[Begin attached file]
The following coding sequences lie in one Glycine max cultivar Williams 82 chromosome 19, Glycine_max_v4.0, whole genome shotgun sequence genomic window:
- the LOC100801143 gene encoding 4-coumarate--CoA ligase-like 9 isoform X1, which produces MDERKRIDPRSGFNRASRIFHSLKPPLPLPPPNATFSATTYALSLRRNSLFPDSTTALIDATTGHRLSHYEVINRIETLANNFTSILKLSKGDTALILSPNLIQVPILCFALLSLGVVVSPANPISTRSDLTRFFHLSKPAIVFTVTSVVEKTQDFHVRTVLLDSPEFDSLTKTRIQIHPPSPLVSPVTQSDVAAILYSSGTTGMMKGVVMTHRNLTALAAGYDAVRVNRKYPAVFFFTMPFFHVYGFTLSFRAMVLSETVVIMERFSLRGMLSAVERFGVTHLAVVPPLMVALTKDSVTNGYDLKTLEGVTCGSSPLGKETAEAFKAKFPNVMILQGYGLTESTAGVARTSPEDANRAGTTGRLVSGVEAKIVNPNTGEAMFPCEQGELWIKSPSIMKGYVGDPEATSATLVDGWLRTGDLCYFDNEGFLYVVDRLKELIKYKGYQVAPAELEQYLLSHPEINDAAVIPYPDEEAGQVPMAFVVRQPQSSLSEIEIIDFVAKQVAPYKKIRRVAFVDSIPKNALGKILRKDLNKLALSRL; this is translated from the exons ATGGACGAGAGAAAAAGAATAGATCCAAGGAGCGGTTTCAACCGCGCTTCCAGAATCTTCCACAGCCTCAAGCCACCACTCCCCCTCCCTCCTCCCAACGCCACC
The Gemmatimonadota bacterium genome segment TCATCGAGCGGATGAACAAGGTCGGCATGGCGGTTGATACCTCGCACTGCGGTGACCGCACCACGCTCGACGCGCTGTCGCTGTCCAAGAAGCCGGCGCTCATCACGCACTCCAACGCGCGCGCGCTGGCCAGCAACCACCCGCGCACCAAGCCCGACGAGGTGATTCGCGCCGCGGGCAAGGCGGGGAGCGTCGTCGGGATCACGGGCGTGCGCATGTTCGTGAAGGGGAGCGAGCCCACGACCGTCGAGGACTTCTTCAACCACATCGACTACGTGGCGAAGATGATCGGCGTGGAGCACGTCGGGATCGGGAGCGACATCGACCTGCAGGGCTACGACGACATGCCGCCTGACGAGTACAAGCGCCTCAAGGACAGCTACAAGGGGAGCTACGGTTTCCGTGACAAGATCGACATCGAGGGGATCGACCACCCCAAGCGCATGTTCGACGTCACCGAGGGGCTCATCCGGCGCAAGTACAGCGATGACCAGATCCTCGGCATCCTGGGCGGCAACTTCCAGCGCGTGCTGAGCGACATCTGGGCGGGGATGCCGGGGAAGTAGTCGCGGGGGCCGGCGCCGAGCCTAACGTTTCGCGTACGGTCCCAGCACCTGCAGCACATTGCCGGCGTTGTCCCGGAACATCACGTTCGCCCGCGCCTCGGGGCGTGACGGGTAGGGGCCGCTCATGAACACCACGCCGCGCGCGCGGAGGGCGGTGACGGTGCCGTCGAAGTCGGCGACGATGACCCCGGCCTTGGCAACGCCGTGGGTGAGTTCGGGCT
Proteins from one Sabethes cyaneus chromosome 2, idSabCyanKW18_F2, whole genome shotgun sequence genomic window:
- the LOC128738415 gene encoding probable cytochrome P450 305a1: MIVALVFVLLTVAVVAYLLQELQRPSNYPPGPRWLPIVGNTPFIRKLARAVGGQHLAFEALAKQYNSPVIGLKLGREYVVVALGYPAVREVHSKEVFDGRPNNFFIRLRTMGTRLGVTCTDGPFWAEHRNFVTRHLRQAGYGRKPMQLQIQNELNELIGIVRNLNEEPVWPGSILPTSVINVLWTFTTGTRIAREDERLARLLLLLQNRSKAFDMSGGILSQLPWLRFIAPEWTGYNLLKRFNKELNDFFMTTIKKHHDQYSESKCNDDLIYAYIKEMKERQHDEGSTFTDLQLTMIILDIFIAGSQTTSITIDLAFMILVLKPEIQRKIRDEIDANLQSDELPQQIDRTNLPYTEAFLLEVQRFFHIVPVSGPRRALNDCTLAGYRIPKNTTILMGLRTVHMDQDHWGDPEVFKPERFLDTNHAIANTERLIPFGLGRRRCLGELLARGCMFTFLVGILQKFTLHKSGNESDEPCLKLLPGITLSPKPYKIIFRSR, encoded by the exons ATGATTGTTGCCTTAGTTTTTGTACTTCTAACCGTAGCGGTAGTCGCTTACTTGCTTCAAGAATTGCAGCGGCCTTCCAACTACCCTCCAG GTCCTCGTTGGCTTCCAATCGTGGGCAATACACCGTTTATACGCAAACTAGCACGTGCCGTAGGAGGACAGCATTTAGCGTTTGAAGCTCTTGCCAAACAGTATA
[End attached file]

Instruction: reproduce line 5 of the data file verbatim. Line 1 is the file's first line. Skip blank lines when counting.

- the LOC128738415 gene encoding probable cytochrome P450 305a1: MIVALVFVLLTVAVVAYLLQELQRPSNYPPGPRWLPIVGNTPFIRKLARAVGGQHLAFEALAKQYNSPVIGLKLGREYVVVALGYPAVREVHSKEVFDGRPNNFFIRLRTMGTRLGVTCTDGPFWAEHRNFVTRHLRQAGYGRKPMQLQIQNELNELIGIVRNLNEEPVWPGSILPTSVINVLWTFTTGTRIAREDERLARLLLLLQNRSKAFDMSGGILSQLPWLRFIAPEWTGYNLLKRFNKELNDFFMTTIKKHHDQYSESKCNDDLIYAYIKEMKERQHDEGSTFTDLQLTMIILDIFIAGSQTTSITIDLAFMILVLKPEIQRKIRDEIDANLQSDELPQQIDRTNLPYTEAFLLEVQRFFHIVPVSGPRRALNDCTLAGYRIPKNTTILMGLRTVHMDQDHWGDPEVFKPERFLDTNHAIANTERLIPFGLGRRRCLGELLARGCMFTFLVGILQKFTLHKSGNESDEPCLKLLPGITLSPKPYKIIFRSR, encoded by the exons ATGATTGTTGCCTTAGTTTTTGTACTTCTAACCGTAGCGGTAGTCGCTTACTTGCTTCAAGAATTGCAGCGGCCTTCCAACTACCCTCCAG GTCCTCGTTGGCTTCCAATCGTGGGCAATACACCGTTTATACGCAAACTAGCACGTGCCGTAGGAGGACAGCATTTAGCGTTTGAAGCTCTTGCCAAACAGTATA